These dynamics are not without consequence: substantial parts of populations in liberal democracies live in epistemically different worlds from mainstream society. We call this a Digital Epistemic Divide: a situation where substantial portions of the population subscribe to alternative realities on a host of issues that are more and more distinct from the factual beliefs of the rest of society. This divide is evident on many issues besides Russian war narratives: 14 percent of the French population did not trust the integrity of the election process in the context of the current presidential election (see here for an analysis of social media’s role). More dramatically, 20 percent of the US population sincerely believe in Trump’s “big lie” of the supposedly stolen 2020 election. As for vaccine skepticism, it is still prevalent in many liberal democracies and correlates highly with mistrust of how the government handled the CoViD 19 crisis.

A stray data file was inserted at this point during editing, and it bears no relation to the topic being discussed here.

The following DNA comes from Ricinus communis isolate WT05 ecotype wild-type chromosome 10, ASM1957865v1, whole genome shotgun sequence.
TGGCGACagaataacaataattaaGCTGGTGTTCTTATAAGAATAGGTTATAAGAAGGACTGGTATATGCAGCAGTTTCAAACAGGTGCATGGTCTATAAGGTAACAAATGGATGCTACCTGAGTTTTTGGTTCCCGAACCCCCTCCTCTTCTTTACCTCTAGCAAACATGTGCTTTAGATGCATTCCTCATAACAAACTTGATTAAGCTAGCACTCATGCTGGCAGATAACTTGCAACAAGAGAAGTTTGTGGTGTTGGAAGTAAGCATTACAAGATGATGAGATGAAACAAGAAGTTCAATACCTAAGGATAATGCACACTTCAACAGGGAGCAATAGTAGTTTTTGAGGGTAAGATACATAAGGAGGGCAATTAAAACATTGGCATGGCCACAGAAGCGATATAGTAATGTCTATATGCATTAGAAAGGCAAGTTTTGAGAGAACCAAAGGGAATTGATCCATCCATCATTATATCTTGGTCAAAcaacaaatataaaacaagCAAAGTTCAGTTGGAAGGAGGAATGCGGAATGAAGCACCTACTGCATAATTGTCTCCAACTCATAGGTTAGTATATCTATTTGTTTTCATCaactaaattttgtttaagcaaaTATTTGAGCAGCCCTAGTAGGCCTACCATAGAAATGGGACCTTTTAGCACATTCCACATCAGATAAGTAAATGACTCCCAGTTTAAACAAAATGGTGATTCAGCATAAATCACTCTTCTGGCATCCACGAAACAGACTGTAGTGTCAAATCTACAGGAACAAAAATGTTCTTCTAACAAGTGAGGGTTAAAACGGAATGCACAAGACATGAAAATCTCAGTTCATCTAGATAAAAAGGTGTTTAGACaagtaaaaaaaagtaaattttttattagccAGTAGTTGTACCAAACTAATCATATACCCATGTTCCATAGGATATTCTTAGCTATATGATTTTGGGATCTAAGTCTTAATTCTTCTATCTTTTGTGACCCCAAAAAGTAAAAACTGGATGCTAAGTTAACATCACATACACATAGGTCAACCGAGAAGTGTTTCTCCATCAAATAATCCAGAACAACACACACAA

The crucial feature lies in the interrelatedness of these “alternative” factual beliefs. It is largely the same group of people who mistrust CoViD vaccines, believe in the “big lie”, and are chanting “Lügenpresse” who are now sincerely subscribing to counterfactual narratives as to the reasons and responsibility for the ongoing war (see for a recent analysis of the situation in Germany). Case in point is the Querdenken-movement, founded as a dissenting group of CoViD skeptics who have now discovered the Ukraine war as their focal point, turning CoViD skeptics into Putin defenders. This personal continuity across intrinsically unrelated issues shows that individual falsehoods and disinformation on specific issues do not lie at the heart of the problem. Instead, misinformation is a symptom and accelerator of an erosion of common epistemic norms. Institutions of social knowledge production and distribution such as universities, the press, and the state in many liberal democracies are experiencing increasing distrust. There is a crisis of trust, not of truth. Not overall knowledge of the world is weakened, but our epistemic norms, i.e. the ways by which we reach our beliefs. Due to the extreme fragmentation of epistemic norms, individuals tend to hold increasingly different factual beliefs on a host of issues, rather than on just specific issues (see for a closer analysis of possible mechanisms behind this strange cross-issue convergence of unrelated factual beliefs). Ironically, truth-centered practices such as collaborative fact-checking may even become part of the problem. Sometimes they confer the idea that everyone, on her own, is capable to reach and verify complex factual conclusions about our world. However, it simply is an illusion that we – as trained lawyers with no science background – could make a competent factual judgment as to the reliability and functioning of CoViD vaccines. All we can do is trust judgment of those institutions and practices societies put in place in order to create and make use of virological knowledge. Claiming more would be an autodidact’s hubris.